Nonetheless, the popularity of the genre is almost second to none, and when you take away the “true” element of it, I can sort of understand why.
If only there was a way to get involved, without becoming a murderer or being a homicide police officer.
Games where you’re left to work things out yourself are pretty great and probably as close as one can get, and this new game sort of looks like a cross between Cluedo (called CLUE elsewhere in the world), LA Noire and most Netflix documentaries.
Basically, you need to play it if you’re one to watch a crime doc and spend the whole time shouting at the detectives.
Unsolved Case Files is the name of the game, and it was popularised on TikTok by YouTuber Griffin Arnlund, who showed off the case file delivered to her.
The game isn’t based around real crimes, however is made to make you feel that you’re solving a crime that’s as genuine as possible, with the pack including documents, photographs, newspaper clippings, suspect details, finger prints and autopsy reports.
It all seems quite 1950s with the way the case file is formatted, but there’s nothing wrong with that I suppose. It looks like a lot of fun, sort of like an escape room or something.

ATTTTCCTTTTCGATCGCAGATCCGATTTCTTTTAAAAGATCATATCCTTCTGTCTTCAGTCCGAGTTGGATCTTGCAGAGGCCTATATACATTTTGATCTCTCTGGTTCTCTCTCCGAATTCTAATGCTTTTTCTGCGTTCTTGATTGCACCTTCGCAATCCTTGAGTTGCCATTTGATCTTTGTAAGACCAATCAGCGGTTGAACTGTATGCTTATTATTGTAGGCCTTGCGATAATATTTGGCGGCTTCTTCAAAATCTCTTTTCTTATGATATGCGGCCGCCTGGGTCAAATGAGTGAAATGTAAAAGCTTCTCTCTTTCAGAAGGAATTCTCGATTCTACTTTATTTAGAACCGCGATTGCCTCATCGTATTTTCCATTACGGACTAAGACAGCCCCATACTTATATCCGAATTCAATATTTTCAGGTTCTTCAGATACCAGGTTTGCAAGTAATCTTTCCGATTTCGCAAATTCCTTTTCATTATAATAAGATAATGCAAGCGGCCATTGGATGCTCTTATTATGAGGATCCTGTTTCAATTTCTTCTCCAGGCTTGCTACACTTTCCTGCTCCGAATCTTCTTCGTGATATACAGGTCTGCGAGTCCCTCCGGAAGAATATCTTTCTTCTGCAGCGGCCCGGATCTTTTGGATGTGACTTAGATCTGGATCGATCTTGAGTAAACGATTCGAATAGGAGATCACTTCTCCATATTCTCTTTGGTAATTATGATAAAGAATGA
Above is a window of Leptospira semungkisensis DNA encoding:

Although having said that, there are currently four cases, which are called Harmony Ashcroft, Jamie Banks, Max Cahill and Jane Doe, and they all require you to get on the internet to get clues and whatnot. Seems like a bit of a shame.
The description for the Harmony Ashcroft case reads:
“On May 8th, 1998, the small Indiana town of Riverdale was shocked by the brutal murder of one of it’s [sic] most beloved citizens on the night before her own wedding. The victim, Harmony Ashcroft, was murdered in the parking lot behind a popular local restaurant.
“Bones McBride, a local vagrant, was framed for the murder and has spent over 2 decades behind bars despite being 100% innocent!“
Bones McBride? Come on.
You can get your case files on the official website, with two more currently in production.
Images via TikTok, Unsolved case Files
Alfie Powell joined as an apprentice and was probably hired because he was likely the only person who applied. He's been blagging his way through writing articles for four years now and he's definitely showing signs of slowing down. When not writing for The Hook, Alfie finds time to indulge in his favourite hobbies, such as drinking and sitting down. You can contact Alfie at [email protected]Follow